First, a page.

“Some websites that you find via search engines will tell you that they offer neutral and medical information but are actually edited by anti-abortion activists,” it says.

“They are sometimes hard to recognize but beware systematically sites and hotlines devoting a large part of their content to motherhood and supposed complications and injuries from abortion.”

The government site instead recommends a handful of – hardly neutral – websites, including that of the International Planned Parenthood Federation’s French affiliate, Planning Familial, one run by a national association of abortion clinics, and a feminist blog that includes a searchable database of abortion clinics across France.

A posting published on the website rejected the notion that it would deliberately mislead by offering disinformation.

“Our information and prevention efforts for women cannot be disparaged so rudely,” it said, protesting against what it called a “scandalous attempt to muzzle us and stigmatize us by undermining our moral integrity.”

Going further, identified what it called “eight lies” on the government website, such as the assertion that there are no post-abortion psychological consequences.

‘Real existential distress’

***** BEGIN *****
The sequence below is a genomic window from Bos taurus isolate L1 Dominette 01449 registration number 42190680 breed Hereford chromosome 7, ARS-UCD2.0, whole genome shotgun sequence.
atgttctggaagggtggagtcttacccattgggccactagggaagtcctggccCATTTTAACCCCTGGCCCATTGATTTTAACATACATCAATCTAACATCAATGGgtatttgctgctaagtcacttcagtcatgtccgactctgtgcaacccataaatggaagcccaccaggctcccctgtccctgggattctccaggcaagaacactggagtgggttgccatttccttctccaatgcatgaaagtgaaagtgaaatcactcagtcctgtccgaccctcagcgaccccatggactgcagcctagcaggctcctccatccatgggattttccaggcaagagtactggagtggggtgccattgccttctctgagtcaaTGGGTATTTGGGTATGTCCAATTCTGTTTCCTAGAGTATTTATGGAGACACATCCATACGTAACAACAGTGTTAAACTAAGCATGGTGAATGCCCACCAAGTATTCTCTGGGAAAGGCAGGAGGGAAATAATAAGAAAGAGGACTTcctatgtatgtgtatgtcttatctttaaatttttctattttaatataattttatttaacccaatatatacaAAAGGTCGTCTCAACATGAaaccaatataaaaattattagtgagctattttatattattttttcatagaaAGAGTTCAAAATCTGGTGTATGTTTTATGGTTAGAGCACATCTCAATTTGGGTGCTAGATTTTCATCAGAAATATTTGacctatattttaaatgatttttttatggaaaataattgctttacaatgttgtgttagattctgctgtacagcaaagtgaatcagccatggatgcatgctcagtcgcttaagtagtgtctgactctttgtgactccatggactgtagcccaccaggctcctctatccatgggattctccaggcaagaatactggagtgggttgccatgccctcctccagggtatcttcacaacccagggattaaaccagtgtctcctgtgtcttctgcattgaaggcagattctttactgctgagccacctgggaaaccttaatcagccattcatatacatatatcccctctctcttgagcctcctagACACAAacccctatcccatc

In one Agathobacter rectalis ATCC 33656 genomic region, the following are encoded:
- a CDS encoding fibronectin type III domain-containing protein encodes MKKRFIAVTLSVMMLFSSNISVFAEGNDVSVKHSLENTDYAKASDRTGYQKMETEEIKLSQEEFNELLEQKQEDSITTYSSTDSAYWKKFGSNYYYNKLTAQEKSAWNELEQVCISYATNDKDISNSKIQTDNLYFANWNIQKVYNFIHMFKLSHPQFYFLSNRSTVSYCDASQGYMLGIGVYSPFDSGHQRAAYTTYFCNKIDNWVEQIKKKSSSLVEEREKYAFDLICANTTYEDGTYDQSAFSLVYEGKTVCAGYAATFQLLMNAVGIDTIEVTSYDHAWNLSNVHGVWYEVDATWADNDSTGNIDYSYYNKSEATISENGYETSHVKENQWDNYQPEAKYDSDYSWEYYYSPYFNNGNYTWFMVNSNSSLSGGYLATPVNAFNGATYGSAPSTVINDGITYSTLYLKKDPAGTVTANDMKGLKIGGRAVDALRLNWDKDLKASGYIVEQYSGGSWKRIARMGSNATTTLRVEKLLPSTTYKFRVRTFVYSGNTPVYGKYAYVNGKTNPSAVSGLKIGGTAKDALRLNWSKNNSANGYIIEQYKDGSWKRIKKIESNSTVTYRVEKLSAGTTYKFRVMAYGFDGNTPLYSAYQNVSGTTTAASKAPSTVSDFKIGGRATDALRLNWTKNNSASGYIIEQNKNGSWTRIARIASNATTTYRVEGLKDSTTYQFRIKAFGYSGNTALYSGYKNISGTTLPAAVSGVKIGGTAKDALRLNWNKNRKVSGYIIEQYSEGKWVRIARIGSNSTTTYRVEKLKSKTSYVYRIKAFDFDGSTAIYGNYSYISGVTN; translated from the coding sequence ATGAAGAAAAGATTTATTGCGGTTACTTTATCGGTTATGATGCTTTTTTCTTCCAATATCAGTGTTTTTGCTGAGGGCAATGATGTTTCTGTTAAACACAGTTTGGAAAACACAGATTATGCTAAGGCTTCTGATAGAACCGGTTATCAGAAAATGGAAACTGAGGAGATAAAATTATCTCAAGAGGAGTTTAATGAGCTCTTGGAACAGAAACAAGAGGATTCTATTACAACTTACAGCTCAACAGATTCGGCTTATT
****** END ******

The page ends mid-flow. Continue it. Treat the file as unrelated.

In a recent letter to President Francois Hollande, made public on Monday, the president of the French conference of Catholic bishops urging him against allowing the measure to be put in place.

Abortion, wrote Archbishop Georges Pontier, “whether one likes it or not, remains a serious act that profoundly interrogates the conscience.”

“In difficult situations, many women are reluctant to keep the child they bear. They feel the need to talk about it, to seek advice. Some, sometimes very young, experience a real existential distress in the face of this dramatic choice, which will mark their whole life.”

Pontier said many women visit websites that offer a listening ear to those who are “hesitant or distressed about the possible choice of abortion.”

While some may go ahead with the abortion, others eventually decide to keep their child. That “diversity of expression and behavior,” he said, was made possible by the “space of liberty” offered by the websites concerned.

Pontier said the bill to be debated on Thursday “calls into question the foundations of our freedoms and especially the freedom of expression.”

“Should we necessarily exclude any alternative to abortion to be considered an honest citizen?” he asked Hollande. “Can the slightest encouragement to keep one’s child qualify as ‘psychological and moral pressure’?”

The archbishop argued that limiting free expression in a way that moreover impacts freedom of conscience “seems to me to be a very serious attack on the principles of democracy.”

In other recent abortion-related developments in France, judicial authorities recently ruled that a video featuring children with Down syndrome could not be broadcast on public television on the grounds that the children’s smiles may “disturb” women who have had abortions.

Earlier this year, a mandatory one-week waiting period before abortion was abolished.

France has long had liberal abortion policies, In 1988 it became the first country to introduce the abortion pill RU-486 (mifepristone), and in 2012 – in line with a Hollande campaign pledge – parliament voted to reimburse the full cost of abortions, a measure that came into force the following year.